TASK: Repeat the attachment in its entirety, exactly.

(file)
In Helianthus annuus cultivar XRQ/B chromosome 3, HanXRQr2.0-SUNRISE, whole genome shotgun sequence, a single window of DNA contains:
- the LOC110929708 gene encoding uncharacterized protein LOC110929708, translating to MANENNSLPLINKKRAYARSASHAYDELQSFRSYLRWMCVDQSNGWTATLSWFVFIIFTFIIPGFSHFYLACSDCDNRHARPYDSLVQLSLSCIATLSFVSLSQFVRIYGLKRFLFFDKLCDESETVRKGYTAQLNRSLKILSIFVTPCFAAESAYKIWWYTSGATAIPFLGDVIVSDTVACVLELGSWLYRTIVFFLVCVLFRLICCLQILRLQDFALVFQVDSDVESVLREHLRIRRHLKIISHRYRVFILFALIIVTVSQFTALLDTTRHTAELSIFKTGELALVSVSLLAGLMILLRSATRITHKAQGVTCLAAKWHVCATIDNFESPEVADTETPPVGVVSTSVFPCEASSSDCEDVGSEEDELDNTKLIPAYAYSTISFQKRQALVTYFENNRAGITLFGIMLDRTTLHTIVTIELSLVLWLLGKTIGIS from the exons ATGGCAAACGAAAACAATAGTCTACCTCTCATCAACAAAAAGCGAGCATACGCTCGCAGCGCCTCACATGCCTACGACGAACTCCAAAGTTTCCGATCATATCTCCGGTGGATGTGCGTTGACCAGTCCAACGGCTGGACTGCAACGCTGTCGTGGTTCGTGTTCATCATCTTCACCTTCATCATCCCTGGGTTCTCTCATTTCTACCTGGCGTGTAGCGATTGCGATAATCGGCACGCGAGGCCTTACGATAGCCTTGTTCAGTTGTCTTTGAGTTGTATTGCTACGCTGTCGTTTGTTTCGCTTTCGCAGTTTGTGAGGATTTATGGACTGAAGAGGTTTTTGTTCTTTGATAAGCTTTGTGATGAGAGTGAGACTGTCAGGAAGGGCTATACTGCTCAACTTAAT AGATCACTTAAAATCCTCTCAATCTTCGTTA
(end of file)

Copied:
In Helianthus annuus cultivar XRQ/B chromosome 3, HanXRQr2.0-SUNRISE, whole genome shotgun sequence, a single window of DNA contains:
- the LOC110929708 gene encoding uncharacterized protein LOC110929708, translating to MANENNSLPLINKKRAYARSASHAYDELQSFRSYLRWMCVDQSNGWTATLSWFVFIIFTFIIPGFSHFYLACSDCDNRHARPYDSLVQLSLSCIATLSFVSLSQFVRIYGLKRFLFFDKLCDESETVRKGYTAQLNRSLKILSIFVTPCFAAESAYKIWWYTSGATAIPFLGDVIVSDTVACVLELGSWLYRTIVFFLVCVLFRLICCLQILRLQDFALVFQVDSDVESVLREHLRIRRHLKIISHRYRVFILFALIIVTVSQFTALLDTTRHTAELSIFKTGELALVSVSLLAGLMILLRSATRITHKAQGVTCLAAKWHVCATIDNFESPEVADTETPPVGVVSTSVFPCEASSSDCEDVGSEEDELDNTKLIPAYAYSTISFQKRQALVTYFENNRAGITLFGIMLDRTTLHTIVTIELSLVLWLLGKTIGIS from the exons ATGGCAAACGAAAACAATAGTCTACCTCTCATCAACAAAAAGCGAGCATACGCTCGCAGCGCCTCACATGCCTACGACGAACTCCAAAGTTTCCGATCATATCTCCGGTGGATGTGCGTTGACCAGTCCAACGGCTGGACTGCAACGCTGTCGTGGTTCGTGTTCATCATCTTCACCTTCATCATCCCTGGGTTCTCTCATTTCTACCTGGCGTGTAGCGATTGCGATAATCGGCACGCGAGGCCTTACGATAGCCTTGTTCAGTTGTCTTTGAGTTGTATTGCTACGCTGTCGTTTGTTTCGCTTTCGCAGTTTGTGAGGATTTATGGACTGAAGAGGTTTTTGTTCTTTGATAAGCTTTGTGATGAGAGTGAGACTGTCAGGAAGGGCTATACTGCTCAACTTAAT AGATCACTTAAAATCCTCTCAATCTTCGTTA